Would it make sense for you to buy a mass spec packaged with separation equipment?

In terms of getting an LC with the mass spec, yes, that makes sense. In terms of the whole proteomics packages that some of the companies are selling, where they sell the 2D gel, the whole shebang, along with the spot cutters and the zip tip robots—for us that wouldn’t make any sense because we’ve already got the various components. But I guess for someone setting up a new lab that might be the way to go. The problem with that is you’re not going to get the best of everythingo one company is going to make the best of everything. For someone who’s new, yes, it might be worthwhile, but for us, we wouldn’t get the whole package. [But] if someone’s offering a mass spec plus an LC that’s something we’d look at.


What mass spec looks particularly promising at the moment?

Probably the TOF/TOF. That’d be nice to get a look at. They’re very expensive, which is a factor, but they look like they could have some really nice promise to give some information that we can’t get with our current machines. Either that, or one of the MALDI Q-TOFs are what we’re looking at buying next.


Do you get the impression that one TOF/TOF — the Bruker or the ABI — is better than the other?

I can’t say at the moment. I haven’t actually seen it. According to the companies, yes, but I’d be surprised if there’s much difference. When it’s all said and done, I’d really be surprised if there’s a significant difference between the two machines. Time will tell on that one.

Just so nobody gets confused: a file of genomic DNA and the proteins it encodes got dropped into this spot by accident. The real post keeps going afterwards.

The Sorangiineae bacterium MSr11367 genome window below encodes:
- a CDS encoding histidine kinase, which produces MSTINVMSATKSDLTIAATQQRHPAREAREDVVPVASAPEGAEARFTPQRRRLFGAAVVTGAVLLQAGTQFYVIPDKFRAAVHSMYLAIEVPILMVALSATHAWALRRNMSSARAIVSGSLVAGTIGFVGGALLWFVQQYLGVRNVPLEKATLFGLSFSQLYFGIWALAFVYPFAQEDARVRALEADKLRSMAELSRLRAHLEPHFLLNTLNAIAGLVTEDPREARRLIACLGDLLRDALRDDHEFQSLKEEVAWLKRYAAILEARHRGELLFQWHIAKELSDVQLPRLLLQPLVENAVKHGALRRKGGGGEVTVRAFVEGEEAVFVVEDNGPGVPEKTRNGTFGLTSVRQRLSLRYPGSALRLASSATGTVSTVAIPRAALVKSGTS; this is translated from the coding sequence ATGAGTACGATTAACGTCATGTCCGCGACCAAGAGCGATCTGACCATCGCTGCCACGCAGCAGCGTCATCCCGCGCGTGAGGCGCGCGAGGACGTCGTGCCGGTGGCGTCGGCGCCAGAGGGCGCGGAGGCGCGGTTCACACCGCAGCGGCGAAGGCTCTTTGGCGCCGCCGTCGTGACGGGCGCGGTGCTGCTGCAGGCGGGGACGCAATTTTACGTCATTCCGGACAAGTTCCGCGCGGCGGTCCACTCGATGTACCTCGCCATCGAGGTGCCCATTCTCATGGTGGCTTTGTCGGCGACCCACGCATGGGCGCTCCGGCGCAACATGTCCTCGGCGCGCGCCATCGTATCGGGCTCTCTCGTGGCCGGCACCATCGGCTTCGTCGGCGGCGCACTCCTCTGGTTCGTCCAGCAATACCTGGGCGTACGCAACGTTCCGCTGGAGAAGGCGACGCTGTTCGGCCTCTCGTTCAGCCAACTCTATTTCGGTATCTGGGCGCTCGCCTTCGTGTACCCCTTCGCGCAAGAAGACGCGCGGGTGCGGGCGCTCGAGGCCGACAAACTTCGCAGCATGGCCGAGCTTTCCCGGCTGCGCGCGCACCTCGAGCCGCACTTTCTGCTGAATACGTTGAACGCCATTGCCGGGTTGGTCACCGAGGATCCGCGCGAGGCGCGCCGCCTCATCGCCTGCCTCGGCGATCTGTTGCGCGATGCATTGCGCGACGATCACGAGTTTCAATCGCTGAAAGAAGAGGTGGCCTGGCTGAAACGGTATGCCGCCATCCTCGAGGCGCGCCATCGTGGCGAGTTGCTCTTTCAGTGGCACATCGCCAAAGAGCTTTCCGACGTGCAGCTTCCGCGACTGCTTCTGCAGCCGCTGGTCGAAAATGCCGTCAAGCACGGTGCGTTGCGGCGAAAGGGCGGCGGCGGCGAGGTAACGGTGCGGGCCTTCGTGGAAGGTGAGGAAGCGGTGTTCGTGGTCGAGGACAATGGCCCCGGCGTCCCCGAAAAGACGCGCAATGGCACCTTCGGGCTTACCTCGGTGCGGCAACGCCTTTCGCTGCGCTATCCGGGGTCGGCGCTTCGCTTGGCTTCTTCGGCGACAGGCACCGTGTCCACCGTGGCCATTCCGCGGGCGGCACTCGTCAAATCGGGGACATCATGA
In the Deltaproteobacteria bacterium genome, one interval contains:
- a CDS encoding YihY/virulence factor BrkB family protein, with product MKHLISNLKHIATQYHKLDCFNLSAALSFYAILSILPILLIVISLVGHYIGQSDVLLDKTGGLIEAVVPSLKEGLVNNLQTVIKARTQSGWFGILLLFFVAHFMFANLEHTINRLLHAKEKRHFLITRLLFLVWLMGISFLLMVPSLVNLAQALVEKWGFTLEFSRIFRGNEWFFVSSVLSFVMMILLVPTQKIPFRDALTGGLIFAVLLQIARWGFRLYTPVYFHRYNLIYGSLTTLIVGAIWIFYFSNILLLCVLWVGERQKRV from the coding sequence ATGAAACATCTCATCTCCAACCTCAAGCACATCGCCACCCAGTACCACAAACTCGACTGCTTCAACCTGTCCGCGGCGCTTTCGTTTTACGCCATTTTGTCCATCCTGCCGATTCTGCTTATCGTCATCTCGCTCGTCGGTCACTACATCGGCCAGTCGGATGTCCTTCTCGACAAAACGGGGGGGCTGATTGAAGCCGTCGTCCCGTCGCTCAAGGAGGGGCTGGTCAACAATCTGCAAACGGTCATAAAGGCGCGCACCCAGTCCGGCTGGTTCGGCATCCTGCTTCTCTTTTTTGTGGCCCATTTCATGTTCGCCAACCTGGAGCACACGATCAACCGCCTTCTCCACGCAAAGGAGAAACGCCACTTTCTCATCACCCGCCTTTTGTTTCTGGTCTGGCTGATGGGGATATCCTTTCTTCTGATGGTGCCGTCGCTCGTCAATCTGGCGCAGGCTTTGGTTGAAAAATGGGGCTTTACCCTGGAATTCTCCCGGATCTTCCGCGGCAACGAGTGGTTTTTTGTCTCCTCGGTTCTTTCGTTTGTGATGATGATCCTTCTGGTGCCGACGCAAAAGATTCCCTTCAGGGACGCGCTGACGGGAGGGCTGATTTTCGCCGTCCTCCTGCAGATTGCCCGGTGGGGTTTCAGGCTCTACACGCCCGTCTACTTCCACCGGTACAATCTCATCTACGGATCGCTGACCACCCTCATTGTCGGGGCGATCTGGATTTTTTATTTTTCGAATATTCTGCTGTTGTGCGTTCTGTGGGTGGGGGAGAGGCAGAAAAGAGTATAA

What about a hybrid machine, such as an ion trap-TOF or a triple quad combined with an ion trap?

I think the mass spec companies have gone hybrid crazy to be perfectly honest. It’s like, ‘What hybrid can we make next?’ It may make sense for some people, but I can’t give you a good feel for that one; I’m not sure myself what the advantages are of having an ion trap with a TOF. I mean, you get better resolution with a TOF than you would with a trap, but overall whether it’s going to be a superior instrument to what is already out there, [the mass spec companies] may not even know themselves. It’s just a case of playing around at the moment. I’m certainly interested to see what comes out of it. I really couldn’t say one way or the other whether it’s going to be worth their time doing.


How much are you planning to spend on new instruments?

We’ve got it pretty much sorted out. We want to get two or three mass specs. Real money—as in your dollars—we’re probably looking at $800,000 to $1.5 million. That would be for a TOF/TOF and a new MALDI-TOF. We need to update our MALDIs as they’re getting a bit long in the tooth. And maybe an ion trap. It’s under consideration but I’m not sure yet.